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Welcome to the April issue of Bluelines!

Happy National Library Week! We’re celebrating with up to 50% off books that are perfect for public libraries. Keep an eye on our sales page for current sales and specials. Or, better yet, subscribe to our emails so you don’t miss out on special offers.

We’re excited to return to the in-person meeting of the Society of Architectural Historians at the end of this month! Stop by our booth at the conference, and follow us on social media to learn about in-person and virtual conference discounts.

The Press is still taking precautions related to Covid 19, so your orders and responses to inquiries might take longer than normal. Learn more here.


The PSU Press staff

new & noteworthy

Cover for Gibbon's Christianity Gibbon’s Christianity

Religion, Reason, and the Fall of Rome

Hugh Liebert

“Liebert has made extensive use of the most recent scholarship, and his study broadens the context for understanding Gibbon’s words by discussing in detail the kinds of narratives of conversion that were familiar to Gibbon and in light of which he shaped his own distinctive story. One of the most striking features of Gibbon’s Christianity is that it re-creates the genealogy of Gibbon’s evolution in telling his own story and that of Rome. The connection of the two, as shown here in detail, is an outstanding advance in the scholarship on the author and his great work.”—Ralph Lerner, author of Naïve Readings: Reveilles Political and Philosophic

Cover for The Moving Statues of Seventeenth-Century Amsterdam The Moving Statues of Seventeenth-Century Amsterdam

Automata, Waxworks, Fountains, Labyrinths

Angela Vanhaelen

The Moving Statues of Seventeenth-Century Amsterdam is an entirely original study of Amsterdam’s pleasure palaces, or doolhoven, and a fascinating read that delights and instructs in a manner akin to the spaces it deftly analyzes. Vanhaelen’s text considers courtyard fountains, labyrinths, automata, waxworks, and clockworks, moving beyond standard descriptions of wonder to reflect on the nature of the city, the body, and knowledge itself in the early modern period.”—Stephanie Porras, author of Pieter Bruegel’s Historical Imagination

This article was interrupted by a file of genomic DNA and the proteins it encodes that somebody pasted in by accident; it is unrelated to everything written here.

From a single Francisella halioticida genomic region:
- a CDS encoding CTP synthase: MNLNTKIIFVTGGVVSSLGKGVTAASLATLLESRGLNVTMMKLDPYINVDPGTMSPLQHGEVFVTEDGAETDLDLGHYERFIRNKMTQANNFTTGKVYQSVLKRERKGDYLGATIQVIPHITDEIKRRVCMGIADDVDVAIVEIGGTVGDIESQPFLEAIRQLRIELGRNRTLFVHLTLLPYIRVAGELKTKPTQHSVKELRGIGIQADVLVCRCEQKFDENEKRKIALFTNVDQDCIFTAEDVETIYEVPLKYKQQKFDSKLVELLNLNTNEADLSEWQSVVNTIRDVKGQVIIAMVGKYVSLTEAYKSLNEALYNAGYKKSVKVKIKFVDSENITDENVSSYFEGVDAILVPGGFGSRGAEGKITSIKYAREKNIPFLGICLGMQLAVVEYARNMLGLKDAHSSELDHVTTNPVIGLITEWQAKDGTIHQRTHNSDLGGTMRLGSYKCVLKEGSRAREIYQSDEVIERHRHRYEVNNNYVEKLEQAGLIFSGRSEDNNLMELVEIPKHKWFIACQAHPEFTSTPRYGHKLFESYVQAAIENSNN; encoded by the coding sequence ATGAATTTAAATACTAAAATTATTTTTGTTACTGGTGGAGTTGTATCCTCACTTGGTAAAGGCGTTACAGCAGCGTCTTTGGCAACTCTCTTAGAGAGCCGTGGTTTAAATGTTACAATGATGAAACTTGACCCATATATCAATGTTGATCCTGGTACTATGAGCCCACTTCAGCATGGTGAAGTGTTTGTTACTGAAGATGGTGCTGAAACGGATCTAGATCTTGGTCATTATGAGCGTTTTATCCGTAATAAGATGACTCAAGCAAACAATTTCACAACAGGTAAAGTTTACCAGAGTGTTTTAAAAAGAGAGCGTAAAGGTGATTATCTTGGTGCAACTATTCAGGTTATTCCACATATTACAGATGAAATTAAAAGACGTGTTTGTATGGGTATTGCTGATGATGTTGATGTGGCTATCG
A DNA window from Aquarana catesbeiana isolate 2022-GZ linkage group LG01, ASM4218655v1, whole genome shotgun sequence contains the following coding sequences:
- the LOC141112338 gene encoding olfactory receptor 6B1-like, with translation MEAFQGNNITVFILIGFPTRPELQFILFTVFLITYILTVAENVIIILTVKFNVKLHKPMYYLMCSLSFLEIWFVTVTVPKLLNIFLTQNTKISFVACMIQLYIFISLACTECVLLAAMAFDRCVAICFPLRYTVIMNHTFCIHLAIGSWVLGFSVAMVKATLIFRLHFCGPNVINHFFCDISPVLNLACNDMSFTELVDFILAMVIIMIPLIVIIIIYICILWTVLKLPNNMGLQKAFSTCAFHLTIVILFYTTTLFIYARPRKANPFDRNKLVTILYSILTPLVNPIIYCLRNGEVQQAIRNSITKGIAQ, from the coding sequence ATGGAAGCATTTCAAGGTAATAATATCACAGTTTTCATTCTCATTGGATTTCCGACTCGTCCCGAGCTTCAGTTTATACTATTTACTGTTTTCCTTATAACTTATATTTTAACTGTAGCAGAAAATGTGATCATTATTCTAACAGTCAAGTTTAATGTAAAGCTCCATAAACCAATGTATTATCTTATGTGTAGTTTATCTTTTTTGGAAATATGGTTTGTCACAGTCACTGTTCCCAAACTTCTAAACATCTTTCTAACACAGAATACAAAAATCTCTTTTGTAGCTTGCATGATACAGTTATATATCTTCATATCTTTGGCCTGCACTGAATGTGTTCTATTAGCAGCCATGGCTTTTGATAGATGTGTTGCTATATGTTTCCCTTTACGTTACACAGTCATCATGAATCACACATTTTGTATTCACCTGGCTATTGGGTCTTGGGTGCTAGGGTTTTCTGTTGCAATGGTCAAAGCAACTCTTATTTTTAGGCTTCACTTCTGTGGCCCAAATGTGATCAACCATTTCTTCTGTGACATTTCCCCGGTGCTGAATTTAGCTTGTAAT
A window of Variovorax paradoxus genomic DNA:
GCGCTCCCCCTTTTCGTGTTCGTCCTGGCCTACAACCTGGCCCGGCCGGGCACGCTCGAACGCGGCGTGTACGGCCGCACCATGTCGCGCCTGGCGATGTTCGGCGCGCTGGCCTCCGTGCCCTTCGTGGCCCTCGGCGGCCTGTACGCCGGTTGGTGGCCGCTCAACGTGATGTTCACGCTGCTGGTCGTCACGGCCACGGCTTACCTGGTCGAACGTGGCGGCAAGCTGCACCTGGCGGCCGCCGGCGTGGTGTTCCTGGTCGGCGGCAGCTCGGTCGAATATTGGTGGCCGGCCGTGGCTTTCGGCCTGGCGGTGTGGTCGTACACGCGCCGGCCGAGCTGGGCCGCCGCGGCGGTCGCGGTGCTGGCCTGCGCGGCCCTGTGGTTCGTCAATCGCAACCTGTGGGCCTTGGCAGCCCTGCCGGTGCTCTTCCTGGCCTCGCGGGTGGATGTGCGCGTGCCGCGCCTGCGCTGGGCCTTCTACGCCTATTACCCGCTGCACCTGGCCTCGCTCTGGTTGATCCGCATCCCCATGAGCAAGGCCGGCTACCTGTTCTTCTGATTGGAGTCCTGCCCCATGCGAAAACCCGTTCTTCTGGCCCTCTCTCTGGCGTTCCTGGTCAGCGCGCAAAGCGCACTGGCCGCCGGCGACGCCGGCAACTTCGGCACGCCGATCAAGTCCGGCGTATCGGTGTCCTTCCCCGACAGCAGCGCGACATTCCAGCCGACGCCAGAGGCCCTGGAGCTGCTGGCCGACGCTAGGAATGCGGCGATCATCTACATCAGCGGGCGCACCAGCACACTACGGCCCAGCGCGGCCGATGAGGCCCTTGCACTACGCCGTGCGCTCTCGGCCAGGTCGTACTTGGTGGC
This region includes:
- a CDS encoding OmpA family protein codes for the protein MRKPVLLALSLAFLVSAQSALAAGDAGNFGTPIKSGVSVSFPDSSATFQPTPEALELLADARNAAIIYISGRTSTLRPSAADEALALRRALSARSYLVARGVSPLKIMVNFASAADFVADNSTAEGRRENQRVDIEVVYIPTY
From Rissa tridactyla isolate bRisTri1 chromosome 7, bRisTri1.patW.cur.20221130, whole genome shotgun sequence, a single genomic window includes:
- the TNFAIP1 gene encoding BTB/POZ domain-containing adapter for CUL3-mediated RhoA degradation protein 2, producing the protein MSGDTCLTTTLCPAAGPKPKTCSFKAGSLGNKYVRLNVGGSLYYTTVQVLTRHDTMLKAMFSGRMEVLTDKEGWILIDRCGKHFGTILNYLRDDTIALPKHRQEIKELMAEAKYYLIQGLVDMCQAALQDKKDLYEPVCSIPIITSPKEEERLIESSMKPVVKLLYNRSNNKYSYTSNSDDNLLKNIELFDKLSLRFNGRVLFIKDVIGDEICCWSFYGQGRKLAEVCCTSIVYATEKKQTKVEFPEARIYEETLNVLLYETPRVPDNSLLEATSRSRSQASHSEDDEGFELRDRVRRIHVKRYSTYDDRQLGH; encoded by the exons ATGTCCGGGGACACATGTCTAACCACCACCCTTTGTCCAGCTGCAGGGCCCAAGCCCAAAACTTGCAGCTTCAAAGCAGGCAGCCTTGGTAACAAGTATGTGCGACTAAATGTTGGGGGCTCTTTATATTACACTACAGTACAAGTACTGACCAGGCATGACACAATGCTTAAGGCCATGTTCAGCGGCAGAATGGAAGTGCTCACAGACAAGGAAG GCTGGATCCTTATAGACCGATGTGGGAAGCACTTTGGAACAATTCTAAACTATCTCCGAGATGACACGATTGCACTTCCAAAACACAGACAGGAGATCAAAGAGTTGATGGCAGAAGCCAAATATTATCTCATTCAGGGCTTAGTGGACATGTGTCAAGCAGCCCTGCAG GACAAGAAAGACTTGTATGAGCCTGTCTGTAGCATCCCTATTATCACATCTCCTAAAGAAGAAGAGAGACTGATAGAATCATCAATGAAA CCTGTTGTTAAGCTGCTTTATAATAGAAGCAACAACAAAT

Cover for Radical Dreams Radical Dreams

Surrealism, Counterculture, Resistance

Edited by Elliott H. King and Abigail Susik

Radical Dreams reignites Surrealism’s revolutionary appeal from the 1960s and 1970s and rewrites an often forgotten chapter of the movement.”—Stephanie D’Alessandro, Leonard A. Lauder Curator of Modern Art, The Metropolitan Museum of Art

Cover for Rethinking the New Technology of Journalism Rethinking the New Technology of Journalism

How Slowing Down Will Save the News

Seong Jae Min

“A highly readable journey through a history of technological innovations and journalism that argues against investing in the “new” for its own sake. A fascinating development in the scholarship around slow journalism.”—Megan Le Masurier, editor of Slow Journalism

subject/series highlight

Read a Q&A with S. Scott Rohrer, author of The Folly of Revolution, on our Tumblr.

Q: Who was Thomas Bradbury Chandler, and why is he important to U.S. history?

A: Chandler (1726–1790) was an Anglican minister from New Jersey and one of the most important critics of the revolutionary movement. He first gained notoriety in the 1760s when he led a campaign to bring an Anglican bishop to American shores—a move that radicals opposed because they feared it would buttress the power of both the monarchy and the Church of England and thus undercut colonial autonomy. Chandler in the 1770s then became one of the most notorious pamphleteers that loyalism produced. His political tracts attacked the legitimacy of the Continental Congress and warned that independence from Britain would bring ruin to the colonies. Chandler’s importance to U.S. history is twofold. His story takes readers deep into a little understood world, where many Americans revered monarchy. Second, Chandler’s attacks on the revolutionaries were among the most penetrating in the loyalist movement. A Friendly Address to All Reasonable Americans, for instance, questioned the central premises of the revolutionary movement and argued that American liberties would be safer in the empire than out.

Click here to read the full Q&A on PSU Press’s Tumblr.

awards & reviews

upcoming exhibits & events

psu press presents

Panelists participating in an author event via Zoom

Join us at 4pm on Friday, 4/8 for “Communication in the Disinformation Age” featuring authors Ashley Rose Mehlenbacher, Seong Jae Min, and Billie Murray. Register for the event here.

Watch a recording of March’s event, “Art & Radicalism” on our YouTube Channel.

Click here to learn more about PSU Press Presents.

unlocked book of the month

journals news

new from eisenbrauns

See more from Eisenbrauns over at Ancient News.

new from graphic mundi

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